In This Sweet Waiting | Part II
“Weeks passed, and the little Rabbit grew very old and shabby, but the Boy loved him just as much. He loved him so hard that he loved all his whiskers off, and the pink lining to his ears turned grey, and his brown spots faded. He even began to lose his shape, and he scarcely looked like a rabbit any more, except to the Boy. To him he was always beautiful, and that was all that the little Rabbit cared about. He didn’t mind how he looked to other people, because the nursery magic had made him Real, and when you are Real shabbiness doesn’t matter.” The Velveteen Rabbit
I took my time.
I didn’t want to rush it and for this part to happen all at once.
I wanted it to come together bit by bit and to savor every moment of the planning.
This was the labor I was looking forward to.
And this made the waiting all the more sweet.
Jack’s nursery inspired by designer Mark Sikes.
I can’t even begin to count the conversations I’ve had with my mother about “waiting.” How many tears have I shed because I had to “wait” on something? An embarrassing amount is the best I can surmise. Especially when I was younger, having to wait for something or someone seemed akin to torture. As I think about it, that feeling of torturous waiting isn’t really exclusive to my younger years. I am pretty sure at the age of 28 I had a pretty intense emotional breakdown stemming from having to wait on something… which may or may not have been an item I purchased online that was backordered. (I was in dire need of perspective.)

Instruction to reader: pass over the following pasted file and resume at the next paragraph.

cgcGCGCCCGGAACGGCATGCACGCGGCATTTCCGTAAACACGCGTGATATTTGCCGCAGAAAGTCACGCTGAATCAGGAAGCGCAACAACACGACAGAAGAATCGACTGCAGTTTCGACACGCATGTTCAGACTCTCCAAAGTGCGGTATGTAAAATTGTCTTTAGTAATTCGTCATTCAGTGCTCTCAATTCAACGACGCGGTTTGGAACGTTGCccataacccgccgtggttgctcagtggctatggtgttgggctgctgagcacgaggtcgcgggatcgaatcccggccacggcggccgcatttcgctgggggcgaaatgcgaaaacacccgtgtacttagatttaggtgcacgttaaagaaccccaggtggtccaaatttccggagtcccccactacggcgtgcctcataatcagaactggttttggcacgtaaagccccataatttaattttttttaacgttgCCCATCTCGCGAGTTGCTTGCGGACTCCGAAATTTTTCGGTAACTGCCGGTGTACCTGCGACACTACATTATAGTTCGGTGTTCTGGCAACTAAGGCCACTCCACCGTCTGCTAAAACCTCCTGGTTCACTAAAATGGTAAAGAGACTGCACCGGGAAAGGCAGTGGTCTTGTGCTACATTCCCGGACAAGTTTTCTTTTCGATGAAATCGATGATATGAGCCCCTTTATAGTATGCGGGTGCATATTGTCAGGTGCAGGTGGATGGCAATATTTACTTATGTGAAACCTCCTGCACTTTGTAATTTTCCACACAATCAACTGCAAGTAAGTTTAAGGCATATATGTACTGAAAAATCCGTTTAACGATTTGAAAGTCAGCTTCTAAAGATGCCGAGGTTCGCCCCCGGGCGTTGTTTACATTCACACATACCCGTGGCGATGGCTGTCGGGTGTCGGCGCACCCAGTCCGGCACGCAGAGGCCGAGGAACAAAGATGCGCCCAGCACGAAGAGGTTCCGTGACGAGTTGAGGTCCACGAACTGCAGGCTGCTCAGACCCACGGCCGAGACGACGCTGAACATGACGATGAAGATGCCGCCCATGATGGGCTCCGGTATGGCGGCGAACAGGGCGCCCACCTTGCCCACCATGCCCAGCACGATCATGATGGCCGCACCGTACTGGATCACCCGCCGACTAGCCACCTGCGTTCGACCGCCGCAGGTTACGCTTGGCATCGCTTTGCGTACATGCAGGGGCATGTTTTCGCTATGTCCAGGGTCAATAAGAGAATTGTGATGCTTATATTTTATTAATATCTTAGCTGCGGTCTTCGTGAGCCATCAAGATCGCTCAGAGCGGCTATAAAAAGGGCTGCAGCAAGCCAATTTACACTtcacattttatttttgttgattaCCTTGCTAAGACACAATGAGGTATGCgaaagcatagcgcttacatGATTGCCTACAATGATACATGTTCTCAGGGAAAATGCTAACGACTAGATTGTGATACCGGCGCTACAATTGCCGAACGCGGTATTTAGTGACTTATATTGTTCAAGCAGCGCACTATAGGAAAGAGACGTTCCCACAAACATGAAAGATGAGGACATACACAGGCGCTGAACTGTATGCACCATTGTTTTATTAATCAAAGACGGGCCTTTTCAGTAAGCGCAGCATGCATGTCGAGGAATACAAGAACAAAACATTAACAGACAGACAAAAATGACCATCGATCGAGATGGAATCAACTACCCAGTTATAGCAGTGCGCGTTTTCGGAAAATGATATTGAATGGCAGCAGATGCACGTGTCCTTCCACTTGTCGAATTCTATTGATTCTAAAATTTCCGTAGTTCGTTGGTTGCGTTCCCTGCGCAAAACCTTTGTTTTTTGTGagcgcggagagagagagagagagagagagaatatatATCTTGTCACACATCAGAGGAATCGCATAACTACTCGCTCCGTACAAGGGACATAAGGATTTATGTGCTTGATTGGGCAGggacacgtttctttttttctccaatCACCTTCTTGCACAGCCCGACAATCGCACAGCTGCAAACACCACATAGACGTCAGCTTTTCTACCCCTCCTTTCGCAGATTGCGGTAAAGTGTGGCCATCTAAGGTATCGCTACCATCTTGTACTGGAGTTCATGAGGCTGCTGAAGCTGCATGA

Thank goodness even the poet Ralph Waldo Emerson wondered, “How much of human life is lost in waiting?” Amen, Mr. Emerson! It always makes me feel better to find a shared human experience, especially when it’s someone as intellectual as one of the literature greats.
It wasn’t until 6 months ago that I fully understood that waiting could be sweet.
“I never wanted a nursery to look too babyish… A baby doesn’t know that it’s in a room just for them. I wanted it to be interesting.” -Coco Rocha, supermodel, Vogue
It was so reassuring to read those words in print because ALL the nurseries I have designed in my head have been “baby theme” free. That baby will not know that Ariel is swimming “under the sea” on the wall next to the crib, nor will they understand that the mobile of Micro Machines is supposed to soothe them to sleep.
But, do you know who would have to look at “The Little Mermaid” everyday? Or will have to watch small cars float around in mid-air?
The mom. Continue reading